How to improve your data quality in four easy steps
Data quality is a factor of extreme importance. Nowadays, most big companies collect data with the intent of making data-driven decisions to create value. Facilitated by improving technology, analyzing data can provide companies with valuable insights that enable better decisions and lead to a competitive advantage. In order to create value from data, the data itself must be of a high quality. This means it is complete, correct, up-to-date, and that data from different sources do not contradict each other. Collecting data can be compared to building the foundation of a house. If the foundation is bad, everything built on it could eventually collapse. When basing decisions on data, it is therefore imperative to make sure the data – the foundation of all decisions – is of high quality.
There are several steps preceding data analysis and data-driven decision making, ranging from data collection to data interpretation:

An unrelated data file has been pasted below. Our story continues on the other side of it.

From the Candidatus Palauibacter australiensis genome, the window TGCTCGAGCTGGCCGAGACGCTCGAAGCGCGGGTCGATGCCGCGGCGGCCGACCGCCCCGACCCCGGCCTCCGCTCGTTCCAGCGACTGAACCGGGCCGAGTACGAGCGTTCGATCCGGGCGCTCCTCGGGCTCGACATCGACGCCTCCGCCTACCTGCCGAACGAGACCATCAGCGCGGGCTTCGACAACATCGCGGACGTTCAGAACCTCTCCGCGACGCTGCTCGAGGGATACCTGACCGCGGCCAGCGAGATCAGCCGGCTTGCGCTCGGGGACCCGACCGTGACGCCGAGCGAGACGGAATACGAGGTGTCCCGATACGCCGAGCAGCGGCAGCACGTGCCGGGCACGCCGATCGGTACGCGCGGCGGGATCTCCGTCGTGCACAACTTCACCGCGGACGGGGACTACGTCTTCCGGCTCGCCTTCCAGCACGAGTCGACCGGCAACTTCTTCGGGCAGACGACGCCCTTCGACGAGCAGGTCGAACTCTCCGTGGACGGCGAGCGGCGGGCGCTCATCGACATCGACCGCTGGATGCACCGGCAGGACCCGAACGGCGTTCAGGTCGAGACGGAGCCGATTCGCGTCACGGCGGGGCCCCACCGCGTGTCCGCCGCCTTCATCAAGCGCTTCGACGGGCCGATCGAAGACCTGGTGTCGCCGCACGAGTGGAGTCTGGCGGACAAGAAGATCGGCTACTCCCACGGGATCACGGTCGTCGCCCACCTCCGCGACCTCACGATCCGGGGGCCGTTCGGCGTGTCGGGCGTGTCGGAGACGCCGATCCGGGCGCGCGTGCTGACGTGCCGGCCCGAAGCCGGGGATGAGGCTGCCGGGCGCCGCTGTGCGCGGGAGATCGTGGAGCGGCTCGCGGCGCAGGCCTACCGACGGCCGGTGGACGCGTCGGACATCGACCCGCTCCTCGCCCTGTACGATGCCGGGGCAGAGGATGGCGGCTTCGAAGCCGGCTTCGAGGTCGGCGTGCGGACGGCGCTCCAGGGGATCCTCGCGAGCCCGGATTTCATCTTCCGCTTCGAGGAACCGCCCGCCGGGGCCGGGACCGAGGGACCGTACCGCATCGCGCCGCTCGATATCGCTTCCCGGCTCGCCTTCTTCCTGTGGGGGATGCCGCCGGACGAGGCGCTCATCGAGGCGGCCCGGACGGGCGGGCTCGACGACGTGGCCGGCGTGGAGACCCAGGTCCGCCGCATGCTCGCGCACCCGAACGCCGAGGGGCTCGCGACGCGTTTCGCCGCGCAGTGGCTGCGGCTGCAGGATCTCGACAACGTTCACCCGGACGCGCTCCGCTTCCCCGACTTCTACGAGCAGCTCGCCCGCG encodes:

Low data quality can occur due to problems in any one of these stages. Errors can occur when collecting data, when delivering it to your database, when storing the data, when combining data from different data sources and when interpreting it. Causes of low quality data can include:
- Dependence on manual data imports, which is prone to human errors.
- Poorly designed automatic data imports.
- Usage of varying data formats.
- Failures of systems at the source or on your own side.
- Greater focus on data quantity than data quality.
- Absence of ownership of data quality within an organization.